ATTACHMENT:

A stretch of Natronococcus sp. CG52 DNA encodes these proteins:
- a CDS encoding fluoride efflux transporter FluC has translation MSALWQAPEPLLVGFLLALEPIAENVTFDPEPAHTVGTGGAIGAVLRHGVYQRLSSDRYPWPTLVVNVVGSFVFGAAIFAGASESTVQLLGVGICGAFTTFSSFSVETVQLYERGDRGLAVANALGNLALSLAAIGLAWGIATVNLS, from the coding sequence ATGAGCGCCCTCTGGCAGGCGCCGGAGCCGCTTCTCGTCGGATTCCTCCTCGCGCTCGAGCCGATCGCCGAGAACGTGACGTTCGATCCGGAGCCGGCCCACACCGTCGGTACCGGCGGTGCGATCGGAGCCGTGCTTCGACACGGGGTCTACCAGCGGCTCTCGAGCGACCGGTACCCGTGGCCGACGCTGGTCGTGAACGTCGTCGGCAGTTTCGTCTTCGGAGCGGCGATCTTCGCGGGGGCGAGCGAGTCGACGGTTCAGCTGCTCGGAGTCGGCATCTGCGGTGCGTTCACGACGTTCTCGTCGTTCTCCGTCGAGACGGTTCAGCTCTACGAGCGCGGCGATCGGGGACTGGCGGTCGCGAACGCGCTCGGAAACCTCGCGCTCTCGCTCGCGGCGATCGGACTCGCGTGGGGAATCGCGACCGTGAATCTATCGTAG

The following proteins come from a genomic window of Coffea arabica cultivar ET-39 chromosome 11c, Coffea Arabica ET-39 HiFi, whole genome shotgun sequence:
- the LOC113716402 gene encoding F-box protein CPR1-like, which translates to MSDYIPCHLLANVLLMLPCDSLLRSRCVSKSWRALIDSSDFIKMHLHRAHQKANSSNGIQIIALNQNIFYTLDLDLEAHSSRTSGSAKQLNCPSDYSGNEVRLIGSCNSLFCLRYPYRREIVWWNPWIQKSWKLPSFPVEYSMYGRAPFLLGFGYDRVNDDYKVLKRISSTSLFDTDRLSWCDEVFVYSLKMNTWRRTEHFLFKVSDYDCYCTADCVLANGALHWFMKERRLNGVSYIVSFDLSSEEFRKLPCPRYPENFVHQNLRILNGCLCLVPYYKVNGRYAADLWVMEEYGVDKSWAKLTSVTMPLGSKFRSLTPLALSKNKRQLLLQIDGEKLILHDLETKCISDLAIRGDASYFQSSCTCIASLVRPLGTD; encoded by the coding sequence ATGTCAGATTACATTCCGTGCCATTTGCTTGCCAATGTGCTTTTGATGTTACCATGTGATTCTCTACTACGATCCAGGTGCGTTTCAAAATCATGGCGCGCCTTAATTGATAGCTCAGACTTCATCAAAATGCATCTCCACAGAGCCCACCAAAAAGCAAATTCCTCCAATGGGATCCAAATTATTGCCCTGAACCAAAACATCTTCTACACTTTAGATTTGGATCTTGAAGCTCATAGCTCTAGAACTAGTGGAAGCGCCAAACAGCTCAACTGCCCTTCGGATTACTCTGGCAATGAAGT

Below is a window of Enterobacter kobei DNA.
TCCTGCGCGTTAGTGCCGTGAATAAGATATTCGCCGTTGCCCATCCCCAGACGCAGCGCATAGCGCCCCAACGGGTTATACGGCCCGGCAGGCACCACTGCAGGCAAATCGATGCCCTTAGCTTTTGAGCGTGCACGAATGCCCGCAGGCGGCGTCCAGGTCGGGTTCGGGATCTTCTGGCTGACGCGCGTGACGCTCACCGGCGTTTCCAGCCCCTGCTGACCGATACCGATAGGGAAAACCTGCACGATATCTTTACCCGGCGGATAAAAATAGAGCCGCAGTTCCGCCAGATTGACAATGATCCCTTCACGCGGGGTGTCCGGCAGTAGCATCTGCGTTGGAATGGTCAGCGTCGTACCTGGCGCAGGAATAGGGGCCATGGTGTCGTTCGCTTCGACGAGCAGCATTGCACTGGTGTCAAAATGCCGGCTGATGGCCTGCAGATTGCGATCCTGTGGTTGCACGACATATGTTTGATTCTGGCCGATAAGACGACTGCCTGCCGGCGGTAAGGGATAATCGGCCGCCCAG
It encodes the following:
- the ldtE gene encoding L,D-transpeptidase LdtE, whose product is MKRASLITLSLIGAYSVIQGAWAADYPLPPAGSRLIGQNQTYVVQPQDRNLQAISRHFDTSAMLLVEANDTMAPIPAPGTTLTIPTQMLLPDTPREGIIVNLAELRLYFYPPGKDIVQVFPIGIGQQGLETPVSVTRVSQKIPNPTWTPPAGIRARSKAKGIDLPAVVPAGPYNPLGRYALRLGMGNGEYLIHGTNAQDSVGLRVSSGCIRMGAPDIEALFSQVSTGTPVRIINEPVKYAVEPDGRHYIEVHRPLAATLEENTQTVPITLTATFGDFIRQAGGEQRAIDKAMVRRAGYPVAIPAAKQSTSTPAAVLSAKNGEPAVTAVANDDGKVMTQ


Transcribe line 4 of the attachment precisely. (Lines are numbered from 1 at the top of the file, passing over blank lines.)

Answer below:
- the LOC113716402 gene encoding F-box protein CPR1-like, which translates to MSDYIPCHLLANVLLMLPCDSLLRSRCVSKSWRALIDSSDFIKMHLHRAHQKANSSNGIQIIALNQNIFYTLDLDLEAHSSRTSGSAKQLNCPSDYSGNEVRLIGSCNSLFCLRYPYRREIVWWNPWIQKSWKLPSFPVEYSMYGRAPFLLGFGYDRVNDDYKVLKRISSTSLFDTDRLSWCDEVFVYSLKMNTWRRTEHFLFKVSDYDCYCTADCVLANGALHWFMKERRLNGVSYIVSFDLSSEEFRKLPCPRYPENFVHQNLRILNGCLCLVPYYKVNGRYAADLWVMEEYGVDKSWAKLTSVTMPLGSKFRSLTPLALSKNKRQLLLQIDGEKLILHDLETKCISDLAIRGDASYFQSSCTCIASLVRPLGTD; encoded by the coding sequence ATGTCAGATTACATTCCGTGCCATTTGCTTGCCAATGTGCTTTTGATGTTACCATGTGATTCTCTACTACGATCCAGGTGCGTTTCAAAATCATGGCGCGCCTTAATTGATAGCTCAGACTTCATCAAAATGCATCTCCACAGAGCCCACCAAAAAGCAAATTCCTCCAATGGGATCCAAATTATTGCCCTGAACCAAAACATCTTCTACACTTTAGATTTGGATCTTGAAGCTCATAGCTCTAGAACTAGTGGAAGCGCCAAACAGCTCAACTGCCCTTCGGATTACTCTGGCAATGAAGT